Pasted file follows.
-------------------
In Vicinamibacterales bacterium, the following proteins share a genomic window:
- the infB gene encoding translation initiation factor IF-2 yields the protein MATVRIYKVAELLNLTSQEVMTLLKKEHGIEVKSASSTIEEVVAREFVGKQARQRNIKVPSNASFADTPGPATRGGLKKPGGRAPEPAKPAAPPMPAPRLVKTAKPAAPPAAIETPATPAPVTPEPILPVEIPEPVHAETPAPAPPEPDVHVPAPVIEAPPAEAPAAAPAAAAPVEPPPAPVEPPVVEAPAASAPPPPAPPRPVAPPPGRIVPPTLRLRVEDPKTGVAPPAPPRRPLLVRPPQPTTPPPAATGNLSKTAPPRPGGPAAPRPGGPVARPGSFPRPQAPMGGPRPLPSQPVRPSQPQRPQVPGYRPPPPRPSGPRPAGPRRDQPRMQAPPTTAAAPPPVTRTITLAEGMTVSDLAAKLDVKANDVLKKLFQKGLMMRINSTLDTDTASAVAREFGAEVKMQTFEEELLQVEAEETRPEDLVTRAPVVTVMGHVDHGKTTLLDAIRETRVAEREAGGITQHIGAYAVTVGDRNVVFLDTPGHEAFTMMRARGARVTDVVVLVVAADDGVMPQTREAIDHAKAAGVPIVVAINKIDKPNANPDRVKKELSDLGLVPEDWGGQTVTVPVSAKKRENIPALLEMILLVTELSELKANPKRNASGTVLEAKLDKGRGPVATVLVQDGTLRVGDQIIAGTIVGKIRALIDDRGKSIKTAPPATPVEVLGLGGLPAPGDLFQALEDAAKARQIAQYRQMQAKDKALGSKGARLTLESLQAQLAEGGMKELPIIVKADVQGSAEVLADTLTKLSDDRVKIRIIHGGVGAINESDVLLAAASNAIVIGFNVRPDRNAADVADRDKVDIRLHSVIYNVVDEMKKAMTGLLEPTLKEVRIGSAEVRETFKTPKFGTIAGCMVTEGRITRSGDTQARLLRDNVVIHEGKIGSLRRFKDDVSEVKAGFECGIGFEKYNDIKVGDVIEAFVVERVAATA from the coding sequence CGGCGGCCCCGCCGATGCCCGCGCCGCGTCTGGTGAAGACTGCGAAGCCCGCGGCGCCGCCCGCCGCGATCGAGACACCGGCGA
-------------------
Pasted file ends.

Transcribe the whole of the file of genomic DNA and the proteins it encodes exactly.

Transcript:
In Vicinamibacterales bacterium, the following proteins share a genomic window:
- the infB gene encoding translation initiation factor IF-2 yields the protein MATVRIYKVAELLNLTSQEVMTLLKKEHGIEVKSASSTIEEVVAREFVGKQARQRNIKVPSNASFADTPGPATRGGLKKPGGRAPEPAKPAAPPMPAPRLVKTAKPAAPPAAIETPATPAPVTPEPILPVEIPEPVHAETPAPAPPEPDVHVPAPVIEAPPAEAPAAAPAAAAPVEPPPAPVEPPVVEAPAASAPPPPAPPRPVAPPPGRIVPPTLRLRVEDPKTGVAPPAPPRRPLLVRPPQPTTPPPAATGNLSKTAPPRPGGPAAPRPGGPVARPGSFPRPQAPMGGPRPLPSQPVRPSQPQRPQVPGYRPPPPRPSGPRPAGPRRDQPRMQAPPTTAAAPPPVTRTITLAEGMTVSDLAAKLDVKANDVLKKLFQKGLMMRINSTLDTDTASAVAREFGAEVKMQTFEEELLQVEAEETRPEDLVTRAPVVTVMGHVDHGKTTLLDAIRETRVAEREAGGITQHIGAYAVTVGDRNVVFLDTPGHEAFTMMRARGARVTDVVVLVVAADDGVMPQTREAIDHAKAAGVPIVVAINKIDKPNANPDRVKKELSDLGLVPEDWGGQTVTVPVSAKKRENIPALLEMILLVTELSELKANPKRNASGTVLEAKLDKGRGPVATVLVQDGTLRVGDQIIAGTIVGKIRALIDDRGKSIKTAPPATPVEVLGLGGLPAPGDLFQALEDAAKARQIAQYRQMQAKDKALGSKGARLTLESLQAQLAEGGMKELPIIVKADVQGSAEVLADTLTKLSDDRVKIRIIHGGVGAINESDVLLAAASNAIVIGFNVRPDRNAADVADRDKVDIRLHSVIYNVVDEMKKAMTGLLEPTLKEVRIGSAEVRETFKTPKFGTIAGCMVTEGRITRSGDTQARLLRDNVVIHEGKIGSLRRFKDDVSEVKAGFECGIGFEKYNDIKVGDVIEAFVVERVAATA from the coding sequence CGGCGGCCCCGCCGATGCCCGCGCCGCGTCTGGTGAAGACTGCGAAGCCCGCGGCGCCGCCCGCCGCGATCGAGACACCGGCGA